Been quite some time in the making, and went through many changes and upheavals on the way, but at last we’re close to the release of Age of Tyrants. The website really is now live I’m pleased to report (after a premature posting to that effect yesterday).
I started writing the sequel to my novel, Son of Mars a couple of weeks ago. It’s tentatively titled Scion of Earth. Can report that the going is slow to treacly, as expected in the early stages of novel writing (this will in point of fact be my fourth–the first was about twenty years ago and was terrible, then one about fifteen years ago that got published by a small, indie e-publisher, and finally did Son of Mars earlier this year).
I wrote Son of Mars on the back of doing a couple of screenplays, and had screenwriting structure and techniques fresh in my mind, which I think that contributed to a pacy, cinematic style (at least, some people have told me they find the book reads that way). So this time I’ve gone one stage further and used “The Board” (also called the Beat Sheet), a structuring technique popularised by the late screenwriter Blake Snyder in his book “Save the Cat”.
It’s essentially the Hero’s Journey for film, and works within a classic three-act structure, but it will drive that punchy, cinematic feel to the narrative I want for the Son of Mars books.
With the house move, all manner of buried things have been brought to the surface. This morning I was looking for a bit of paper to make some notes on and grabbed a writing pad that had not been used for over 13 years. I know this because the only previous notes it contained were a set of hiakus I wrote for a Void 1.1 expansion. Hiakus? Yep, as colour text for the zen, ninja type VASA knights. Transcribing them here as they gave me a smile:
Five Canons of Wisdom
On the river bed, The boulder remains in place, The water runs on
The eagle is proud, And fiercely defends his nest, Doves are merely vain
When the typhoon roars, Boughs break and mighty trees fall, The sapling wand bends
Eels live in rivers, Salmon roam the wide ocean, Until they must spawn
Clever monkeys eat, By stealing from the village, Wise monkeys make friends
Listen to me ramble on about my book, AoT, games and other randomness on this here Podcast from the inestimable WonkyCast
After a mad couple of weeks since the last post, I have moved countries and house. Now back in the UK, Birmingham as a matter of fact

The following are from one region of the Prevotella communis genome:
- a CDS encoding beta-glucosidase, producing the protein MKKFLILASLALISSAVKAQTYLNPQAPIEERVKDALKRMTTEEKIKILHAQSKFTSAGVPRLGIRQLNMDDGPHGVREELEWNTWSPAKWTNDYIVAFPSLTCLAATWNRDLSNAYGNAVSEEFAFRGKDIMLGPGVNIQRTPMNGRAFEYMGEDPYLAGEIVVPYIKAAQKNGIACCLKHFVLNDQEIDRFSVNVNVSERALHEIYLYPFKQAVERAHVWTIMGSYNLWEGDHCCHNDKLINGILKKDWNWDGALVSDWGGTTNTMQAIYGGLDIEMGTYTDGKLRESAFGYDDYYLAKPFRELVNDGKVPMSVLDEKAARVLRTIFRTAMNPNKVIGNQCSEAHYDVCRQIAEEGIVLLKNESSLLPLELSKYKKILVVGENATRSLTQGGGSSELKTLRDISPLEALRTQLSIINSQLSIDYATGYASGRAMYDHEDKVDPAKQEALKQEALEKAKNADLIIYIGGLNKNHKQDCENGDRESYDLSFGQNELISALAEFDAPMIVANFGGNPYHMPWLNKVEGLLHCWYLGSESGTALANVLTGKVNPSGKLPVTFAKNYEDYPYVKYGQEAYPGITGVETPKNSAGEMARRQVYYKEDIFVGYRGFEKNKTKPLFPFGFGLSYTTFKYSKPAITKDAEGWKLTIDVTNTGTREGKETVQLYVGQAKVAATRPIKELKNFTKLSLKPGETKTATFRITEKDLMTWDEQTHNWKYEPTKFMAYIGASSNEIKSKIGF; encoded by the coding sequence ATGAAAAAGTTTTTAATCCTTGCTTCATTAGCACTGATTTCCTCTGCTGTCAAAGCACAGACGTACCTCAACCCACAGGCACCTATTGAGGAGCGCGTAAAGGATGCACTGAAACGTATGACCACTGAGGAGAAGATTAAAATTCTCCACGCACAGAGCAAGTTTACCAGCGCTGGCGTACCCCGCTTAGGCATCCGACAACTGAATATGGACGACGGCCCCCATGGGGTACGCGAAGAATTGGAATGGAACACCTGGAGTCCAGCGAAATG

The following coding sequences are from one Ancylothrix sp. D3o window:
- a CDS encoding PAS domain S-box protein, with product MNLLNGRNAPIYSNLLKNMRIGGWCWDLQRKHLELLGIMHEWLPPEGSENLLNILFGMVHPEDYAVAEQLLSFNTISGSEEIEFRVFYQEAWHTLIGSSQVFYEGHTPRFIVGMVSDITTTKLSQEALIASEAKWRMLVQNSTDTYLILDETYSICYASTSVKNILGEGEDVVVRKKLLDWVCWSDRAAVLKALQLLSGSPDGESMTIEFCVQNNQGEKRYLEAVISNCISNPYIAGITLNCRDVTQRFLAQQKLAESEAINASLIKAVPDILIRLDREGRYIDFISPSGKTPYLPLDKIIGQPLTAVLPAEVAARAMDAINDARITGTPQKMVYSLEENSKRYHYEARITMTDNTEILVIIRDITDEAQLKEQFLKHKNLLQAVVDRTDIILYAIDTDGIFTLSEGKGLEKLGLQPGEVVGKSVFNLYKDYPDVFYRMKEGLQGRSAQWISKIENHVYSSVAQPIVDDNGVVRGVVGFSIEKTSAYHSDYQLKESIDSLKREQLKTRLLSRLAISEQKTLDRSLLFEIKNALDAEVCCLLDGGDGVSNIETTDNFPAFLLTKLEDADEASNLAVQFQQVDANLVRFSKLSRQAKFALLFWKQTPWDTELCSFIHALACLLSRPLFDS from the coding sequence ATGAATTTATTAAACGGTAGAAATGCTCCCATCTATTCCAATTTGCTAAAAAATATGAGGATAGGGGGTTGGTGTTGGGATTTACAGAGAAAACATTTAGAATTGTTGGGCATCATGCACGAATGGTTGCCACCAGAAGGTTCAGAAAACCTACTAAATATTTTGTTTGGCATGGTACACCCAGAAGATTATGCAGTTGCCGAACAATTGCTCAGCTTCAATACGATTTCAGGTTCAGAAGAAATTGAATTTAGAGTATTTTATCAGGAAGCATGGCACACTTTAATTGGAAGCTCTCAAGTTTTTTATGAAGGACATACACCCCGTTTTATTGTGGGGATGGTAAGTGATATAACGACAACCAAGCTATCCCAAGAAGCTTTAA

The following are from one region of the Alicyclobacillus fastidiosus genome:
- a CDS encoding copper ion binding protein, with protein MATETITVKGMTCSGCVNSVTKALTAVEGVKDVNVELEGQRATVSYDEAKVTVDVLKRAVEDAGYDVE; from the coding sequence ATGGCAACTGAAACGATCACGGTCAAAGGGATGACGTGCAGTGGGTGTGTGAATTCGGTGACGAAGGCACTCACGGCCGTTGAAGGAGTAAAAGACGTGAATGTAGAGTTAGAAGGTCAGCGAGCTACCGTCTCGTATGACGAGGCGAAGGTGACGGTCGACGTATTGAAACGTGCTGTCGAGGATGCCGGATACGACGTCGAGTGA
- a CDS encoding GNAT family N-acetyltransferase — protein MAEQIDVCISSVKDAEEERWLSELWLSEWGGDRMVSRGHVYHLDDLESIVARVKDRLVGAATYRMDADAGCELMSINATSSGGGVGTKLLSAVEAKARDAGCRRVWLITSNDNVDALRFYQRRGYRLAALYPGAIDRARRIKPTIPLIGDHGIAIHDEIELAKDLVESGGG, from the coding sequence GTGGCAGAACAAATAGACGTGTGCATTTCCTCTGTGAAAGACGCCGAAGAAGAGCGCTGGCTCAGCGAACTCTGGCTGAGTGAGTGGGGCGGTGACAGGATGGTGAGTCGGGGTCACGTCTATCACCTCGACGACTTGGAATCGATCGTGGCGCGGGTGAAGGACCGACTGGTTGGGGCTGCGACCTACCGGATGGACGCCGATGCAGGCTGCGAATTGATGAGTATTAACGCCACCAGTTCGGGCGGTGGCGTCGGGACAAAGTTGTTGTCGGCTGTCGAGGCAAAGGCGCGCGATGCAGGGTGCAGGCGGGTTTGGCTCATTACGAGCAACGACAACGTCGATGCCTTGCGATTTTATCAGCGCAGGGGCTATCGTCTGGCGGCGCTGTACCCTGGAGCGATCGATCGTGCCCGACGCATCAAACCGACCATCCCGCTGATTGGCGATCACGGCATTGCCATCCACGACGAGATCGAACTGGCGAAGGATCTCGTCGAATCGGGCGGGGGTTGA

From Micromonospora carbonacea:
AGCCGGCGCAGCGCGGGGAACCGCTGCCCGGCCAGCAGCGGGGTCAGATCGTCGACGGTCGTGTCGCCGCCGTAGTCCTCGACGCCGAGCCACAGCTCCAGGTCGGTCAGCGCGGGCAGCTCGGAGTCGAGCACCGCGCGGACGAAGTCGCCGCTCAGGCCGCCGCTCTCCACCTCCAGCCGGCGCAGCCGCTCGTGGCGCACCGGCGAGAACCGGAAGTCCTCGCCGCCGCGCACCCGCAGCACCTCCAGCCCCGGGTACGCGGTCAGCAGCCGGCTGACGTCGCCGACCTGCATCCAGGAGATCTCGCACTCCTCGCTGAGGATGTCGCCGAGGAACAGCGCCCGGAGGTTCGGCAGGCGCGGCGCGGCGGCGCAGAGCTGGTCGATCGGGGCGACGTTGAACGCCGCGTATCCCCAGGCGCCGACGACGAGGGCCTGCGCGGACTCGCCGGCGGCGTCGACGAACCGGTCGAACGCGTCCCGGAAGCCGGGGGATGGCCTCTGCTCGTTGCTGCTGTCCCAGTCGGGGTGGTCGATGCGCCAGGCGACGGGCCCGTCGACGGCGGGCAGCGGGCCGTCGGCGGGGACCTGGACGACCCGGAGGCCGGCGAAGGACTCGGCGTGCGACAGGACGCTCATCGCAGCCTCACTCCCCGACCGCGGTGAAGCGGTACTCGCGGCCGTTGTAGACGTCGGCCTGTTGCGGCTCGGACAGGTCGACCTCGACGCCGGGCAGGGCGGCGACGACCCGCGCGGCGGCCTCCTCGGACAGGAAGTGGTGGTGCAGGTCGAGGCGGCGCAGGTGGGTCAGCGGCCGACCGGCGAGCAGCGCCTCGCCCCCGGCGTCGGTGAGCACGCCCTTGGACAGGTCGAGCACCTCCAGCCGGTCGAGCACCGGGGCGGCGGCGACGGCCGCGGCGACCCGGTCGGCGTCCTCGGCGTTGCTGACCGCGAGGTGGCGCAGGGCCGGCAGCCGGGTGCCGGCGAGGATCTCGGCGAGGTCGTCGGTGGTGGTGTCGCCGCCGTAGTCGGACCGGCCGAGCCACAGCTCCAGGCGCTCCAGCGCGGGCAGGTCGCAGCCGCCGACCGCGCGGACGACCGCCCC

Quick whip round the place with my tumbleweed extractor and it’ll be all stations go once again. Had a year of hiatus from the freelancing and indie because I was persuaded to make the regrettable decision of working full time for a video games company again. I don’t like to say never, but I really, really never want to do that again.
So anyway, after that inevitably going to shit, I wrote a novel! Check it out.
I’m still doing games, but of the tabletop variety again. Age of Tyrants which went on hiatus along with me, will be getting kickstarted soon, so watch out for that.
I have a new indie project going with an ex-colleague and all round good bloke, who is an excellent animator who can also do UI, art and sound. He happens to be in the same situation as I am, laid off a while ago, and after a number of unsatisfactory years in the industry he very much wants to go it alone. So there’s the two of us, but no programming expertise there. Between us we’ve had plenty of offers from coders willing to help out in their spare time, but with the best will in the world, most projects where some or all of the members are doing it in their spare time flounder. There are tabletop games I designed over two years ago, that still haven’t come out and are technically “in production”, because other key contributors have jobs and are trying to work around them. So this is where the DIY bit comes in for me at least. Contrary to my “The Pitch” page, in which I claim to do nothing practical, just plan and document, I’m learning to write GML scripts (we’re using Game Maker) and will do the level design. It’s tough on the old cranium at the moment, but in the long run, it should get us to the finish line.